KRAS is one of the most commonly mutated oncogenes in lung cancer but has long been considered undruggable. With the recent FDA approval of sotorasib, supported by positive phase II trial data now published in The New England Journal of Medicine, this is no longer the case.
Non-small cell lung cancer (NSCLC) is the leading cause of cancer deaths. Recent advances in targeted therapy and immunotherapy have improved outcomes in subsets of patients, but drugs to target the commonly mutated oncogene KRAS have been lacking.
Mutations in KRAS occur in ~25% of patients with NSCLC. Around half of these KRAS-mutated tumours harbour G12C point mutations, which favour the active GTP-bound state of KRAS to drive downstream oncogenic signalling. KRASG12C portends a poor prognosis in individuals with NSCLC and efforts to target the mutant have so far failed, owing to its high affinity for GTP and a lack of binding pockets on the GTP-bound protein.
The phase I portion of the CodeBreaK100 trial previously reported promising safety and efficacy data for sotorasib—a selective and irreversible inhibitor of KRASG12C—with the strongest anti-tumour responses observed in NSCLC patients. Now, Skoulidis and colleagues report findings from the phase II portion of the trial1.
In this multicentre, single-arm, open label study, 126 patients with KRASG12C-mutated NSCLC, who had received prior immunotherapy and/or chemotherapy, were treated with oral sotorasib until disease progression, the onset of unacceptable side effects, or withdrawal of consent. The primary endpoint of objective response rate—a complete or partial reduction in tumour size on imaging, according to RECIST criteria—was evaluable in 124 patients.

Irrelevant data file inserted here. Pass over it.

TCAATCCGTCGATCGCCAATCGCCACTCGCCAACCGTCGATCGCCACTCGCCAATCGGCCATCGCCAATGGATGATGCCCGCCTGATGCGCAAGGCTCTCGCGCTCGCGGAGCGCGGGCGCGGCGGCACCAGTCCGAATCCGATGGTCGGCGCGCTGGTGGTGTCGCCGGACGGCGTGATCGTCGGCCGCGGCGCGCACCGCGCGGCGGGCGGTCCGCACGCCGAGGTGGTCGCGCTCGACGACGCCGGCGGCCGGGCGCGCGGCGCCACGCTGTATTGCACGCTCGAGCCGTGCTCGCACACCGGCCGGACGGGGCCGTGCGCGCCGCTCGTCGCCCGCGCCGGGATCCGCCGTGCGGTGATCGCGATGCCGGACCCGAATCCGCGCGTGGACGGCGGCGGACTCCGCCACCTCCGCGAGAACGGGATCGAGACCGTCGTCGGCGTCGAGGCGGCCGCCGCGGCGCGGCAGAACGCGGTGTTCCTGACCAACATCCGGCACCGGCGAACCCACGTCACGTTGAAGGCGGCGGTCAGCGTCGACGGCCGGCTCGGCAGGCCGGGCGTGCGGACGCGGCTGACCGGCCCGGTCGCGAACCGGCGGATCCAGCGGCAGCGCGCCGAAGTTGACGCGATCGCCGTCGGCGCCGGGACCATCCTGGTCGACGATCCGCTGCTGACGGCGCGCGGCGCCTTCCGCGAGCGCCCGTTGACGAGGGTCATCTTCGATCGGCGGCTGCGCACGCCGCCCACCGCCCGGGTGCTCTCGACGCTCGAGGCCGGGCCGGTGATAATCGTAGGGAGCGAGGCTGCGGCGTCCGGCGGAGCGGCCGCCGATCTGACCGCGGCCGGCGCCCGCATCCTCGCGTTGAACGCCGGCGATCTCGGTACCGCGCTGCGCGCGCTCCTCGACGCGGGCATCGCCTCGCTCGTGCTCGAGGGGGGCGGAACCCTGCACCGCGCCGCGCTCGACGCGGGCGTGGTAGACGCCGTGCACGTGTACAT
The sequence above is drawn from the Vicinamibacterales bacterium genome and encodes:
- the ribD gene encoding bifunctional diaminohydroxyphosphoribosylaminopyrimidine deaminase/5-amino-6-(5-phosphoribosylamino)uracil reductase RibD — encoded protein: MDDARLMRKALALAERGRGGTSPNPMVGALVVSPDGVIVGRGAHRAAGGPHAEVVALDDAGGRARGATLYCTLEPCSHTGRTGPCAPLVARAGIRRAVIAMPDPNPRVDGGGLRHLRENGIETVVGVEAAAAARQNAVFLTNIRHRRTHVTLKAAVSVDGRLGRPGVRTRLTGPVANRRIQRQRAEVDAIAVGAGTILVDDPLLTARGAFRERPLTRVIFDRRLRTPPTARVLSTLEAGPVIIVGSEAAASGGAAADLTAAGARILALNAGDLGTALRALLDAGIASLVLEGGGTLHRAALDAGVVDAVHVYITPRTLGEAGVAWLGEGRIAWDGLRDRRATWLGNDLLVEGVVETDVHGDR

At a median follow-up of 15.3 months, the objective response rate was 37.1%. Most responders had a partial response (42/46 patients) and 4 patients had a complete response. Disease control was achieved in 80.6% of all patients and tumour shrinkage of any magnitude occurred in 82.3%. Median progression-free survival was 6.8 months and median overall survival was 12.5 months. Treatment-related adverse events occurred in 69.8% of patients, leading to a dose modification in 22.2% and discontinuation of therapy in 7.1%.
The CodeBreaK100 trial has demonstrated the safety and efficacy of sotorasib in KRASG12C-mutant NSCLC. Data from the trial supported the FDA’s accelerated approval of sotorasib in May, for patients with KRAS G12C-mutated locally advanced or metastatic NSCLC who have received at least one prior systemic therapy. Randomised phase III trials to compare sotorasib with existing therapies and studies to determine potential drug combinations are underway. However, the approval of sotorasib for NSCLC represents a major milestone in cancer therapy and the quest to target this particularly tricky oncogene.
Skoulidis, F. et al. Sotorasib for lung cancers with KRAS p.G12C mutation. N. Engl. J. Med. 384, 2371–2381 (2021).